Central Europe Activ

Hungary was the first state to ratify the Lisbon Treaty, only four days after it was signed on 13 December 2007. The demonstrative quick step of the Hungarian Parliament has already given rise to a conspiracy theory.

I have received a number of e-mails from an Irish no-campaigner to help write up an article about the quick approval. After a few e-mails the whole story was revealed: the Hungarians must have been so quick to approve that they have not had it translated! Obviously, the first ratification set a precedent for the second, and you never know…

The fact is that all international treaties are finalized in the official languages of the parties involved. This is a particularly difficult job in the EU with over 20 official languages, and it certainly delays procedures, but only before the document is signed. In fact, the treaty text which is a compromise of many states was published on the Portugal Presidency site on 5 October in all languages as approved by the IGC, and later there was room for a linguistic review. It was not a secret: the text was lined on my personal blog already on 5 October, and the link is dated on the 4 October because the Portuguese have released the link beforehand so as soon as they have the translations they can publish it. The final version had been also published before it was signed in all official languages.

They do read Hungarian here.The fact that the Hungarian Parliament has approved the Treaty as it was signed on 13 December the next day it had an assembly day was a political demonstration indeed. The resolution in the Hungarian assembly explicitly stated that none of the articles of the Constitution that had been discussed in the previous ratification process was changed. The most important issue for Hungary that was included in the Constitution – an article that forbids discrimination against ethnic minority members in a same way as against religious or gender minorities – was included in the Lisbon Treaty, too. The resolution closes with the notice that Hungary had approved the Constitution, and it approves the Lisbon Treaty exactly because it finds all the important elements of the Constitution in the Treaty. For this reason the Hungarian parliamentary notion calls the MPs to ratify the Lisbon Treaty with exactly the same words as it had ratified the Constitution.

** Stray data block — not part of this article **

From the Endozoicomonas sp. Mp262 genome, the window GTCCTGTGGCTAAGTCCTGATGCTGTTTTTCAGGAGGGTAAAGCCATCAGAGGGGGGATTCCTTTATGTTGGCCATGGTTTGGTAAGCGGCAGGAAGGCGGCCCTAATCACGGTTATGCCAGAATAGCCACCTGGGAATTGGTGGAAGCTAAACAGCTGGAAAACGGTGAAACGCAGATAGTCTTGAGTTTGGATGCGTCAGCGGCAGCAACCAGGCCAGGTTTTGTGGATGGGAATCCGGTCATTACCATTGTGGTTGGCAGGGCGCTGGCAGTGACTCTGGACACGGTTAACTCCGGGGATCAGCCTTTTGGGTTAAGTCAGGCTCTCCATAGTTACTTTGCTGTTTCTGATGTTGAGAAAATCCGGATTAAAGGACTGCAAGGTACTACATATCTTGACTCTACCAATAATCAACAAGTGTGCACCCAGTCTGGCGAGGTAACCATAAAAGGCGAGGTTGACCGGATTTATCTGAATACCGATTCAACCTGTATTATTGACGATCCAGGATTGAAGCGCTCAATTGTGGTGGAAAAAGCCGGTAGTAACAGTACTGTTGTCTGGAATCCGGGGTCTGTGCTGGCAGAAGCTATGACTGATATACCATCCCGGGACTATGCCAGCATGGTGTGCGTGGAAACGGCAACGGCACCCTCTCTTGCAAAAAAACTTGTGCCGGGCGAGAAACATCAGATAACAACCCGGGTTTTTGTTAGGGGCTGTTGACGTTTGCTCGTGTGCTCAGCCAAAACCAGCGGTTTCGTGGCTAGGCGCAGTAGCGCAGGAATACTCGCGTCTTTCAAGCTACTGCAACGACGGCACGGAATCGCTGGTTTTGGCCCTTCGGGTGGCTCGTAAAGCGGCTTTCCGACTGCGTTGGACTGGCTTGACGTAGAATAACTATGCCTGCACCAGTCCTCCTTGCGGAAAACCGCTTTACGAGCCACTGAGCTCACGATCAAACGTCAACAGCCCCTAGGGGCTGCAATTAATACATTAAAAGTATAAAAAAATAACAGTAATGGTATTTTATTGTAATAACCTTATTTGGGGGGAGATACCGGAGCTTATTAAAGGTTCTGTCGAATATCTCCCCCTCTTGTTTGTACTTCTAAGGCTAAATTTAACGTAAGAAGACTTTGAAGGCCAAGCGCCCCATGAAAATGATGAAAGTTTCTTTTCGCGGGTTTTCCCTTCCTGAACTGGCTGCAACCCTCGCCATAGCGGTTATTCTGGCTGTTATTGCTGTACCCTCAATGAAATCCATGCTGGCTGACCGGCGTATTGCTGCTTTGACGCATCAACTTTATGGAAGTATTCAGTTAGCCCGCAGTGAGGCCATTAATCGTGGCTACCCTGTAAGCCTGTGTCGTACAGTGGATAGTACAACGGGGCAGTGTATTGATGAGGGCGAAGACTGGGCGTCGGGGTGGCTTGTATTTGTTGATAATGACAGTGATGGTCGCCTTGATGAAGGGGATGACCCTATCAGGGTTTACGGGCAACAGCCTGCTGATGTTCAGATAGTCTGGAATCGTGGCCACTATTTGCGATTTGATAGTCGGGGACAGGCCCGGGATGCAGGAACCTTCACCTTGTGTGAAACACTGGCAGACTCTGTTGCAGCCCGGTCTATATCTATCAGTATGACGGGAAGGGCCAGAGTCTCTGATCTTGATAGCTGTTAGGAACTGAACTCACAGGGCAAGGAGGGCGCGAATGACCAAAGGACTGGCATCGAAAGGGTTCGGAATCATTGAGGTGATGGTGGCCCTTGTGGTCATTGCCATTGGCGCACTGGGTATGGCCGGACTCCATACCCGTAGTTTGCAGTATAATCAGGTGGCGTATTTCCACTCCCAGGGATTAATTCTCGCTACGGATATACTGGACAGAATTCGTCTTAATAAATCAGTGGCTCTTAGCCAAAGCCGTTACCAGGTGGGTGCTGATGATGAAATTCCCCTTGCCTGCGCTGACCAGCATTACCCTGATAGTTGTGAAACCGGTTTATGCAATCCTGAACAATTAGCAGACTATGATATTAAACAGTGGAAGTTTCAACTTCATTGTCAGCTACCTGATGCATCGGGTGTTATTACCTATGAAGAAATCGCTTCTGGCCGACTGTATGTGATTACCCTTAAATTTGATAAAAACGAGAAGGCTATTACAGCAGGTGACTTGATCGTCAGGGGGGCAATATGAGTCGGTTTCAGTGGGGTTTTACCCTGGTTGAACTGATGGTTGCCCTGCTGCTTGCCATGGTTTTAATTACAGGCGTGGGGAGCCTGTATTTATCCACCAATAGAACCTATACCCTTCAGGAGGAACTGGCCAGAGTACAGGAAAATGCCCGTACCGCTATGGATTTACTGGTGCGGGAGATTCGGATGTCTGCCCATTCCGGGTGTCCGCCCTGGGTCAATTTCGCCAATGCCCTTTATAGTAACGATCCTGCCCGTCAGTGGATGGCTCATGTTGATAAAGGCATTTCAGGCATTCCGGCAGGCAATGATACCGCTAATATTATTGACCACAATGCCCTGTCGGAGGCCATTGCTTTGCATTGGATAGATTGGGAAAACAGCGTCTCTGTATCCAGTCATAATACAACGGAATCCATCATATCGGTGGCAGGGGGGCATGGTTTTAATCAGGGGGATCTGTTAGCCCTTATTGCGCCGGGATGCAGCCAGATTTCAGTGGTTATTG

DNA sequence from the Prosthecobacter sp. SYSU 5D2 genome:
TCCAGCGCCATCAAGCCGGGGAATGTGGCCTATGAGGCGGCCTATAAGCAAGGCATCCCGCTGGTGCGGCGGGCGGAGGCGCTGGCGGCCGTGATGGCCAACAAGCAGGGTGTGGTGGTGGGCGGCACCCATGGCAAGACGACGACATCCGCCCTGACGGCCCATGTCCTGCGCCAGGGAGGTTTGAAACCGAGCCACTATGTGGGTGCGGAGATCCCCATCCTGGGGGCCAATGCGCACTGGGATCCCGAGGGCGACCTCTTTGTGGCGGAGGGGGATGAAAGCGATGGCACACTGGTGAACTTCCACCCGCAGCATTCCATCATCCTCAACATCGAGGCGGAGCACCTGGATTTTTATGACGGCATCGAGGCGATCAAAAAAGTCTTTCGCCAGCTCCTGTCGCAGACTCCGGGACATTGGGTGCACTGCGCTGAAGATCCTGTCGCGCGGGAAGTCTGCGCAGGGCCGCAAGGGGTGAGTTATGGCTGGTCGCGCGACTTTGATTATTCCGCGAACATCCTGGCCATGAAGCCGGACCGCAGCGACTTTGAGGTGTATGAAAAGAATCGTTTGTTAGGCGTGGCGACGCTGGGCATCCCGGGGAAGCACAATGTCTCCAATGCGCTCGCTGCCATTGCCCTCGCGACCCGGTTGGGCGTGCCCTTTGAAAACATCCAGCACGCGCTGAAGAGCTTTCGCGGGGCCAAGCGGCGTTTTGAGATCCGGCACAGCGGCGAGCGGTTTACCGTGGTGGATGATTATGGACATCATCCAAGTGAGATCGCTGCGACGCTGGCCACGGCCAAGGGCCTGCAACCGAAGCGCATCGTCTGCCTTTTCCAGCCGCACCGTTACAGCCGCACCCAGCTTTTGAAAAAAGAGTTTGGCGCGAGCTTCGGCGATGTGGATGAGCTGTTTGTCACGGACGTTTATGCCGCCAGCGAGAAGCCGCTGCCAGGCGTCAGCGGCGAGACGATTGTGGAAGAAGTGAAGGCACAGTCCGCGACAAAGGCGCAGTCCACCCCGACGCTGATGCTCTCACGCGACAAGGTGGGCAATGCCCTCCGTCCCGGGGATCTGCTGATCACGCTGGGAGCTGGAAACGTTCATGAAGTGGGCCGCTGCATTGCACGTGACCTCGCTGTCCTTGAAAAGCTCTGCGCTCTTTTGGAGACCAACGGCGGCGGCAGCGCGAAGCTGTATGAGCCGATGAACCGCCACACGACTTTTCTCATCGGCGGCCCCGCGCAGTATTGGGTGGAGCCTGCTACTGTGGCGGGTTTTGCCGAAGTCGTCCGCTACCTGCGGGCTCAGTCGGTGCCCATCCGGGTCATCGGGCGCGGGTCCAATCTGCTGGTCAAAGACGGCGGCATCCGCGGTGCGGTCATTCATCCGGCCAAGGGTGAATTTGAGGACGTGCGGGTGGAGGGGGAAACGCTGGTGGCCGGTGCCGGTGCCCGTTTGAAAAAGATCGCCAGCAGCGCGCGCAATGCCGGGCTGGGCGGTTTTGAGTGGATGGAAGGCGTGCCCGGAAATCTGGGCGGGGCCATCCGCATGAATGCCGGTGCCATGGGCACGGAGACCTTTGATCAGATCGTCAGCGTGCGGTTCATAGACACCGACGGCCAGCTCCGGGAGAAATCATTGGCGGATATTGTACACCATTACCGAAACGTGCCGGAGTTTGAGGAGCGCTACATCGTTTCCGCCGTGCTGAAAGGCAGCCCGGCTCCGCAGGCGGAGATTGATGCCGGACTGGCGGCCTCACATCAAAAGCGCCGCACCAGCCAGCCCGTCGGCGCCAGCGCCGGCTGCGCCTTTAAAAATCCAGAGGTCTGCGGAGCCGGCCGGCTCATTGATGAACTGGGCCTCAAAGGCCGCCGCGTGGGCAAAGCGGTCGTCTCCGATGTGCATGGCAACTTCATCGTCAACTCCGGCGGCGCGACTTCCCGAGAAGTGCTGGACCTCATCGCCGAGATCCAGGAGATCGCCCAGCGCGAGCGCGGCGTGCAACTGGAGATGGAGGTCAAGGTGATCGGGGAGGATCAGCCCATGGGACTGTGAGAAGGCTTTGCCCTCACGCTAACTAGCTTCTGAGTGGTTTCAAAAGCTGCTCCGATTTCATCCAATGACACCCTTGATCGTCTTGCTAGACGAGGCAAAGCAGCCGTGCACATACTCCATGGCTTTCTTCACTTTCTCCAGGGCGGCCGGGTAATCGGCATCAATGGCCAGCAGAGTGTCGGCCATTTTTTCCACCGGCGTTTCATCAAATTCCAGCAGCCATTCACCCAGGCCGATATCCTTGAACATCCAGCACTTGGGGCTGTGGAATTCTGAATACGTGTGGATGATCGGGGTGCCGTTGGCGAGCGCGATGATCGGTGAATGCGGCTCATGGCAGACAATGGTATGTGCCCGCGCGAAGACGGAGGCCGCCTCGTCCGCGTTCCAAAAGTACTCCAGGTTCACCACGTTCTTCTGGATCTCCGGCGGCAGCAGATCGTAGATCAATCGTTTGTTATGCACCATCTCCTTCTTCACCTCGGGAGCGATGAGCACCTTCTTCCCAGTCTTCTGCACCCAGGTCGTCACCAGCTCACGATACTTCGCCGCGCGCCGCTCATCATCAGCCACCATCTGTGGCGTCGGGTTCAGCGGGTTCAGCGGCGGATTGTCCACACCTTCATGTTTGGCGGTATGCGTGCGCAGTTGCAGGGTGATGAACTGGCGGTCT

Hard to believe for an Eurosceptic, but the Hungarian Parliament did not approve the Lisbon Treaty for what was left out from the Constitution, but for what remained from the Constitution. The Hungarian resolution in fact calls the Lisbon Treaty the best compromise the supporters of the Constitution could get.

It is suppose to think that the Hungarians who had no democracy between 1947 and 1990 because of a foreign power would use their Parliament as a rubber-stamp of foreign language treaties is a bit downgrading. This is a country where people supported NATO membership with a 85,3% majority on a referendum in 1997, and 83,8% supported EU membership on another referendum in 2003. It is uplifting that all the five parliamentary parties gave their support for the ratification an only a few member of the opposition did not vote for it. 325 MPs voted in favor, 4 voted against, and 12 abstained from the vote.